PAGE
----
Minimum Markup Repeal (AB 451/SB 371): This bill would repeal a law that bans retailers from selling merchandise below cost and requires a minimum price increase over the cost of goods such as alcohol, tobacco, and gasoline. A MacIver News Service inquiry found that back-to-school shopping in Minnesota and Illinois was much cheaper than in Wisconsin as a result of the antiquated law. A November 2015 poll showed overwhelming voter support for repealing the law – as high as 76 percent of poll respondents wanted the law repealed after learning about both sides of the issue. Neither bill has been heard in committee, nor is the issue on the Assembly Calendar this upcoming week. Given its popular support, why hasn’t minimum markup repeal been given a simple public hearing?

Reins Act (AB 251): Assembly Bill 251, known as the Reins Act, is an effort to confront the massive federal regulatory state. If passed, any federal regulation worth more than $10 million in compliance costs would need to gain state legislative approval before implementation. The proposal would also add new public hearing and fiscal estimate requirements for administrative regulations, strengthening the public’s purview and understanding of regulations before they go into effect. The Reins Act passed the Assembly Committee on State Affairs and Government Operations on a 10-5 party line vote and has been praised by Gov. Scott Walker. Representative Neylon says that Assembly leadership has given him a verbal commitment to have a vote on the bill on Thursday, Feb. 18.

Fraud Reduction

Wisconsin Economic Development Corporation (WEDC) Fraud Reduction (AB 669): Assembly Bill 669 is another facet of the legislature’s focus on fraud this session. If passed, the bill would create a criminal penalty for persons who intentionally defraud WEDC in order to obtain economic development benefits – such as grants, loans, tax credits, or other assistance. If a person intentionally provides false information or fails to disclose a crucial event which would affect eligibility for such benefits, that person would become ineligible for further economic development benefits for seven years thereafter. AB 669 passed the Assembly Committee on Jobs and the Economy on a bipartisan 11-3 vote and is on the Assembly Calendar for Tuesday, Feb. 16.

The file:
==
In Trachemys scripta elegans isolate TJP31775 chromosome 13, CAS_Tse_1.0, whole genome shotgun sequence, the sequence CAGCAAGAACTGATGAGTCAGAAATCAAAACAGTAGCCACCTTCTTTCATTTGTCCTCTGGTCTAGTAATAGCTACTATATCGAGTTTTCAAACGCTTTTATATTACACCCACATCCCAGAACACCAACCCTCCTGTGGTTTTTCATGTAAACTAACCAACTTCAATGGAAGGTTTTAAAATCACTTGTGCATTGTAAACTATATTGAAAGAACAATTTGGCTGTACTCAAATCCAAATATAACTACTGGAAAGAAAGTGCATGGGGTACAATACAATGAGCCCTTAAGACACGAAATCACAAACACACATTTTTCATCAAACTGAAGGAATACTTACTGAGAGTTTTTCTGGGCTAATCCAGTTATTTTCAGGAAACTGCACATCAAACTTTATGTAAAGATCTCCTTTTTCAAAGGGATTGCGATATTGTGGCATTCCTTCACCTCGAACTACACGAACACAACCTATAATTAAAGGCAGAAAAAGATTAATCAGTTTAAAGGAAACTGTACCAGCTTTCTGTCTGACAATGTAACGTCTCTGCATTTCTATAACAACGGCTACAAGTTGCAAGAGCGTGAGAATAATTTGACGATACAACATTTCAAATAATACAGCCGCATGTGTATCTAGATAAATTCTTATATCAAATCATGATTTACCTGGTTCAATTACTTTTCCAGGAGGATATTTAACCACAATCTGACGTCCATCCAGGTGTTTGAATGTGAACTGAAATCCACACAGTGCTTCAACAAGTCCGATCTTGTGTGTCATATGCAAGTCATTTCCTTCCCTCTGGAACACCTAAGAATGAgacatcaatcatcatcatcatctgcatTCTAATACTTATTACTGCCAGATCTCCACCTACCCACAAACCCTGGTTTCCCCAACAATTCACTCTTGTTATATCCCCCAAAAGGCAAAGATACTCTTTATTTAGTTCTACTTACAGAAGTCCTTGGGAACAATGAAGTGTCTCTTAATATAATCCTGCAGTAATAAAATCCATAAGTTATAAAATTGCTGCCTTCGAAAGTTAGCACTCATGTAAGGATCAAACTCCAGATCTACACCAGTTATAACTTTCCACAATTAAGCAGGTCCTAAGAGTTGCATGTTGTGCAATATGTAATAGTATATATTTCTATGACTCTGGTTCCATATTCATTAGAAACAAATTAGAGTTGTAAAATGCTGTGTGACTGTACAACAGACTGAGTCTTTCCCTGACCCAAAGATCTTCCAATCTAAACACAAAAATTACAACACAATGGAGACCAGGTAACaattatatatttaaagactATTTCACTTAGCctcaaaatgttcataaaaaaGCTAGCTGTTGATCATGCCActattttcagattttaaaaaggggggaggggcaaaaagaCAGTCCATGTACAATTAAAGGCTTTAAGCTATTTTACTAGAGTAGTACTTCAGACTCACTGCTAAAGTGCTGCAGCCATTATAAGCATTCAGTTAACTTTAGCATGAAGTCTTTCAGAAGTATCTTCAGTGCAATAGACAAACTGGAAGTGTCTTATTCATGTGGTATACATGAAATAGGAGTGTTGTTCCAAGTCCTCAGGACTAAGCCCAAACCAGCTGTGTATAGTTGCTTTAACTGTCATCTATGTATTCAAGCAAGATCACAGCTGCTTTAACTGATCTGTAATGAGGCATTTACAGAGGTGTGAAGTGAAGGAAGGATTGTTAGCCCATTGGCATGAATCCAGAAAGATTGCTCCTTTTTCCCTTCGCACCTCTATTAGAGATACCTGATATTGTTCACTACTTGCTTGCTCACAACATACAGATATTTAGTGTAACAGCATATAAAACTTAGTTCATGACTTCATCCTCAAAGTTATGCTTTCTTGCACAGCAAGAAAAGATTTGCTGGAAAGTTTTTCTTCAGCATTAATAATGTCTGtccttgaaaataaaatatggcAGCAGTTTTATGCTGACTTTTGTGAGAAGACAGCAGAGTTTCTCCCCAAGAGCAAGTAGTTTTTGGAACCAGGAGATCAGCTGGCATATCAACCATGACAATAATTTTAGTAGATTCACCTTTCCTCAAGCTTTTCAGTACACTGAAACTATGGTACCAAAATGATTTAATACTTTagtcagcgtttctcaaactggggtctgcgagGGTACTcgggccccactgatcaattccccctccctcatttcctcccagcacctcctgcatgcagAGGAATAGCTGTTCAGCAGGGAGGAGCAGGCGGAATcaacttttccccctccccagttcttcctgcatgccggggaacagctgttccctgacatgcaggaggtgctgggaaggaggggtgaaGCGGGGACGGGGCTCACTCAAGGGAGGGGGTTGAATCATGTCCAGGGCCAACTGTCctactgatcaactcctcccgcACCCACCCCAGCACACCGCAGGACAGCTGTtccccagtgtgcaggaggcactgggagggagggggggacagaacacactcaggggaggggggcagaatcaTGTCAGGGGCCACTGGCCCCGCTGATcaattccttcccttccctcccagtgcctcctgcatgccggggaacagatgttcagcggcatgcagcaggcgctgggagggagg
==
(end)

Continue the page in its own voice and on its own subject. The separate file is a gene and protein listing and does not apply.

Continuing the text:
Unemployment Reform (AB 533): The bill increases the criminal penalty for a person who intentionally makes a false statement or representation in order to obtain unemployment insurance (UI) benefits. The main Senate author, Sen. Chris Kapenga (R-Delafield) testified in front of the Assembly Committee on Public Benefit Reform, arguing that the bill brings fraud penalty statutes in line with the rest of criminal law. AB 533 passed that committee on a 10-5 party line vote and is on the Assembly Calendar for Tuesday, Feb. 16.

Voter Integrity Measures